Tuesday, April 16, 2024

Molly Forrester's Conversion Essay

I grew up in northern Connecticut, the daughter of Mary Coleman, Catholic and Stanford Feit, Jewish. My parents met at Boston College, a Jesuit University, studying romance languages. My mother’s mother was hoping that she would meet a nice Catholic man, and she chose my father much to her family’s surprise. I wanted to start this story with my parents, because they are the reason for both my connection to and separation from Judaism growing up.


Growing up, my religious identity was very unclear to me. I was baptized and we would go to church on Christmas and Easter. We also went to Chanukah parties at my Bubbe’s house and celebrated Passover. In my adolescent head, there was no clear boundary between these faiths or faiths in general. My parents were united, and so were their religious practices despite how different they were. Often my friends would ask me what my religion was, I would say I am Catholic and Jewish. In high school and college, as I reflected back on my upbringing and my comprehension of my faith, I realized it was quite limited. My Jewish friends would ask me questions about my Judaism and Jewish practice, and I did not know how to answer. They grew up attending Hebrew School, summer camp, youth groups, and services on High Holy Days. I didn’t even know what some of these essential elements of Judaism were, both religious and cultural. Yet, I always felt a connection to Judaism through my dad and his side of the family, and desired to learn more. I finally knew that there was more to Judaism than what I was exposed to. I was not yet truly practicing Judaism, and I did not really know what that meant.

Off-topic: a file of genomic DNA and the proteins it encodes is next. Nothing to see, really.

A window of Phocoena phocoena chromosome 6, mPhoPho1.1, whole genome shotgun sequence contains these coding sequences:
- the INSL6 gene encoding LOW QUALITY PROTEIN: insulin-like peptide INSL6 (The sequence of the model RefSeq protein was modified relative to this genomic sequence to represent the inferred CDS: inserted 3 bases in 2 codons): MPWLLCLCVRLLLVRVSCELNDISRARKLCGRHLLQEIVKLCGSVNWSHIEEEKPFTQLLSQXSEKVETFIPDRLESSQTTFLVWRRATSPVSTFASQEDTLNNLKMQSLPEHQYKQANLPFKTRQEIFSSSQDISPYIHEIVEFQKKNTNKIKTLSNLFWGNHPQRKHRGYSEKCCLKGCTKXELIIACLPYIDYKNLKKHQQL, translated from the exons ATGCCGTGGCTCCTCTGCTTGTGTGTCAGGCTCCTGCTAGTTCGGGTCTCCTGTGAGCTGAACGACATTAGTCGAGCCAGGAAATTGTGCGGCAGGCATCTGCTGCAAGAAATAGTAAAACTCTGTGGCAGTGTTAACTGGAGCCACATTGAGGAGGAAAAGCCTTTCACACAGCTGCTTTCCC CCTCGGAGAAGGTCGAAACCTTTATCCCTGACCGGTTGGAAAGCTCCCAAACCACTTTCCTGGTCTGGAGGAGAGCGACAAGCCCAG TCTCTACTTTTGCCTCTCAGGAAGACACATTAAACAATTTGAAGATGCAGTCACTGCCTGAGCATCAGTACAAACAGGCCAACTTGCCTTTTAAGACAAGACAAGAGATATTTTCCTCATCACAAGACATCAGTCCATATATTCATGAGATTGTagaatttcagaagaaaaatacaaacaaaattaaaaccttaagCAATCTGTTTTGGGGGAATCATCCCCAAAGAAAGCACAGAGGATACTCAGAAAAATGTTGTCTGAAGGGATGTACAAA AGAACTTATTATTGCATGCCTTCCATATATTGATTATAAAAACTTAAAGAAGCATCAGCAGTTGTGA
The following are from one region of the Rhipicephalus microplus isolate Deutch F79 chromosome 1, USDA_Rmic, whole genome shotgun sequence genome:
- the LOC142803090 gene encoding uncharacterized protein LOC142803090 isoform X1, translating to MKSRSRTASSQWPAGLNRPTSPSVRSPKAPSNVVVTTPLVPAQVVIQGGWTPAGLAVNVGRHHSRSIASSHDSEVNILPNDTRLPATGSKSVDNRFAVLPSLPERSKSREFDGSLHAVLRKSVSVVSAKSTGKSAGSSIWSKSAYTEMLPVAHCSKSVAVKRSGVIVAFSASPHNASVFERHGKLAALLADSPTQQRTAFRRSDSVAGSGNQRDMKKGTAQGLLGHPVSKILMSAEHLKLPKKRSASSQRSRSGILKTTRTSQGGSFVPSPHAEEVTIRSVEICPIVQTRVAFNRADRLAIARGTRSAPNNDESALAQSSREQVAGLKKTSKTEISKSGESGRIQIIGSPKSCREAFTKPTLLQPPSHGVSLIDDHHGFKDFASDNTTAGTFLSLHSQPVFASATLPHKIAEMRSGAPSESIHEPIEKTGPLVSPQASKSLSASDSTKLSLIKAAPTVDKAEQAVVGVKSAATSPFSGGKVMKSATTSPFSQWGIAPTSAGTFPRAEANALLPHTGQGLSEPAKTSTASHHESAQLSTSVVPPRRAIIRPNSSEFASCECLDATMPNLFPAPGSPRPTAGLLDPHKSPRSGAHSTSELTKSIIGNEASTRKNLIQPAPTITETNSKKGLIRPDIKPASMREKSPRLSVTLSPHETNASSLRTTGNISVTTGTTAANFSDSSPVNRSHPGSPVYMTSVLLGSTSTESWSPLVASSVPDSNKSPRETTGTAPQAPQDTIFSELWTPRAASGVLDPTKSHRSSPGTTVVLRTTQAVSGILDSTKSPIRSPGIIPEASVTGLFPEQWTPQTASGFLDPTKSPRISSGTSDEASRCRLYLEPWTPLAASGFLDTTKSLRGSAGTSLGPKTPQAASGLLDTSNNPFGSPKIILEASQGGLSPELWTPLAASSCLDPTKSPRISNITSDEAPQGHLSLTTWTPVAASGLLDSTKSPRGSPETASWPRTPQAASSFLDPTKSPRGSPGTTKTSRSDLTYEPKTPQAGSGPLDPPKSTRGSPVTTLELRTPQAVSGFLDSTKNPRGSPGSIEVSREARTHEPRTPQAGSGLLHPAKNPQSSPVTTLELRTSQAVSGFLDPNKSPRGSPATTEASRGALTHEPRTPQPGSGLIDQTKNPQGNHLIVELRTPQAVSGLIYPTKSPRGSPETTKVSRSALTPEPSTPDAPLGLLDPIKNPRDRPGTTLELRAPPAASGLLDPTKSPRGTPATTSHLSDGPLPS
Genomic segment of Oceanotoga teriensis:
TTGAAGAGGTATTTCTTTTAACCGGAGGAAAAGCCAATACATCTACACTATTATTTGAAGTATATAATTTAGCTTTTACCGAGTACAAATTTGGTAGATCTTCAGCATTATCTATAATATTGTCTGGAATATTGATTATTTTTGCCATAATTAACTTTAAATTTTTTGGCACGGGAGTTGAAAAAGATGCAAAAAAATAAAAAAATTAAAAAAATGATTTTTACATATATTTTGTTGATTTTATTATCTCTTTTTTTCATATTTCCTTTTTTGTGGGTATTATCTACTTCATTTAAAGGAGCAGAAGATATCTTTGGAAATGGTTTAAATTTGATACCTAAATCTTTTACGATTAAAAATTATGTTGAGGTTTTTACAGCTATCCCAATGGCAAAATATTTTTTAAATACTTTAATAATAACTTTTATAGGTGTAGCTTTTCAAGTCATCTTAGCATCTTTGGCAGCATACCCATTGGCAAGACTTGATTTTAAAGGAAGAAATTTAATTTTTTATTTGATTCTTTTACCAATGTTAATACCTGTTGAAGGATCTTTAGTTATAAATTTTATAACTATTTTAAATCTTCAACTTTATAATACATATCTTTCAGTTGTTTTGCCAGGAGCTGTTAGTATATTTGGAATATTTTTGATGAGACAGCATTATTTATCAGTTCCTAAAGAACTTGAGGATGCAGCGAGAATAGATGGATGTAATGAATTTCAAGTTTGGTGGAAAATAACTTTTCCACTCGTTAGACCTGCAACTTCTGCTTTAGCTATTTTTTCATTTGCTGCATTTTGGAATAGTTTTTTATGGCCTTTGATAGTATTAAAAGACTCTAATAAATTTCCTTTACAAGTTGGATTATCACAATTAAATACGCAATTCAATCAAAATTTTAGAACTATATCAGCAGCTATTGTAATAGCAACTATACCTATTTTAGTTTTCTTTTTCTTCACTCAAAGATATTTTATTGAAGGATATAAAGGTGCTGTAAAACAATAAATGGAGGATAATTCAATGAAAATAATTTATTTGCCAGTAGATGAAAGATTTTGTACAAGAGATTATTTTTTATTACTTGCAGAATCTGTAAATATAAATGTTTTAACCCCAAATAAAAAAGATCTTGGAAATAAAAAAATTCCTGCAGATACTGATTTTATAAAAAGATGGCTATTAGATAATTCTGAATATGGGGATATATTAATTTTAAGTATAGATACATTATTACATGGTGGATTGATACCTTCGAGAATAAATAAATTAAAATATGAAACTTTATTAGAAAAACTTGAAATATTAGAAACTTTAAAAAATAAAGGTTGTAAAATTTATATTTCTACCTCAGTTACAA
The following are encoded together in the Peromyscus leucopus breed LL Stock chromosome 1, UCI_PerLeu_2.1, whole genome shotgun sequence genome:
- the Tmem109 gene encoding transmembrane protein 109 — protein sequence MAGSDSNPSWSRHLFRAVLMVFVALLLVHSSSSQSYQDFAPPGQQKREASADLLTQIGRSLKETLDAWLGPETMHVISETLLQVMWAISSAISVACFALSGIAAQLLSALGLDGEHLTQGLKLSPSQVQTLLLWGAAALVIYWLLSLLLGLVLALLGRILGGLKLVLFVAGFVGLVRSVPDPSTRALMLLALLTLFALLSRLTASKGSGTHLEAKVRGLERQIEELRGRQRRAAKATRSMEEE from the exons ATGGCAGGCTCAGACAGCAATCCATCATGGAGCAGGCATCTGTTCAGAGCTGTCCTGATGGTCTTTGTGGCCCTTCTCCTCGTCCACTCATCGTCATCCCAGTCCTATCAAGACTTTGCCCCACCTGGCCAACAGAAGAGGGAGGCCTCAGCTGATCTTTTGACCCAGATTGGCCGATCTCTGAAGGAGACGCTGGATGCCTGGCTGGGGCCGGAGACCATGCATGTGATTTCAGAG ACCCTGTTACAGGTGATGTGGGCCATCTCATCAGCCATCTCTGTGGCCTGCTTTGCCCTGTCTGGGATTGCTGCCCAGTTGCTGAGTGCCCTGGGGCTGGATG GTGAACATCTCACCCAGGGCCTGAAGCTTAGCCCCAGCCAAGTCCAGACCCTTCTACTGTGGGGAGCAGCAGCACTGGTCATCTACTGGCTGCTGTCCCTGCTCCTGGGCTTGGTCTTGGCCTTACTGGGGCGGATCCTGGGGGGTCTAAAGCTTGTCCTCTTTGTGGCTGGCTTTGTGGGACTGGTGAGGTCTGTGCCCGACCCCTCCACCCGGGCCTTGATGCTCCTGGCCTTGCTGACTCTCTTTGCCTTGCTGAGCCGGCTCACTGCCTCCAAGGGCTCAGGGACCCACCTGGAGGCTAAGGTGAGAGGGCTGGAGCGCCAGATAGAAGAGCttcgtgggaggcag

My father was a huge history buff and was always sharing information about World War II and the history of antisemitism. This history did not feel distant to me. I felt connected to it through my ancestry, through my distant relatives who fought against fascism in the Spanish Civil War, and the Yom Kippur War. To sum it up, Judaism has always been a part of my life, perhaps in a different way than others, but nevertheless significant to me.


To compensate for the little I learned as a child, I tried desperately to learn online and on social media. I didn’t want people to know that I didn’t know or what I didn’t know. As someone who has struggled with OCD and continues to struggle, the unclear answer, or better yet, lack of answer, to the question of “who am I” was and is really difficult for me, especially in reference to my Jewishness. I have always sought certainty and definitive affirmation. I have always wanted to know. The question of “who is a Jew” certainly does not have one accepted answer. I began to ask myself constantly, “am I really Jewish? am I supposed to be here? do I belong?” and ultimately, “am I accepted?”


When I arrived at Barnard College, my questions were not answered, and yet I was comforted by the warm embrace of the Jewish community. One of my hall mates, who is actually from Stamford and grew up at Agudath Sholom, took me to the first Shabbat Dinner of the year at Columbia/Barnard Hillel. I felt embarrassed that I didn’t know the Kiddush or the Hamotzi that everyone was reciting in unison before the meal. Nevertheless, I loved the people I met and wanted to get more involved. I got closer and closer not only with my Jewish Identity, but also with my peers.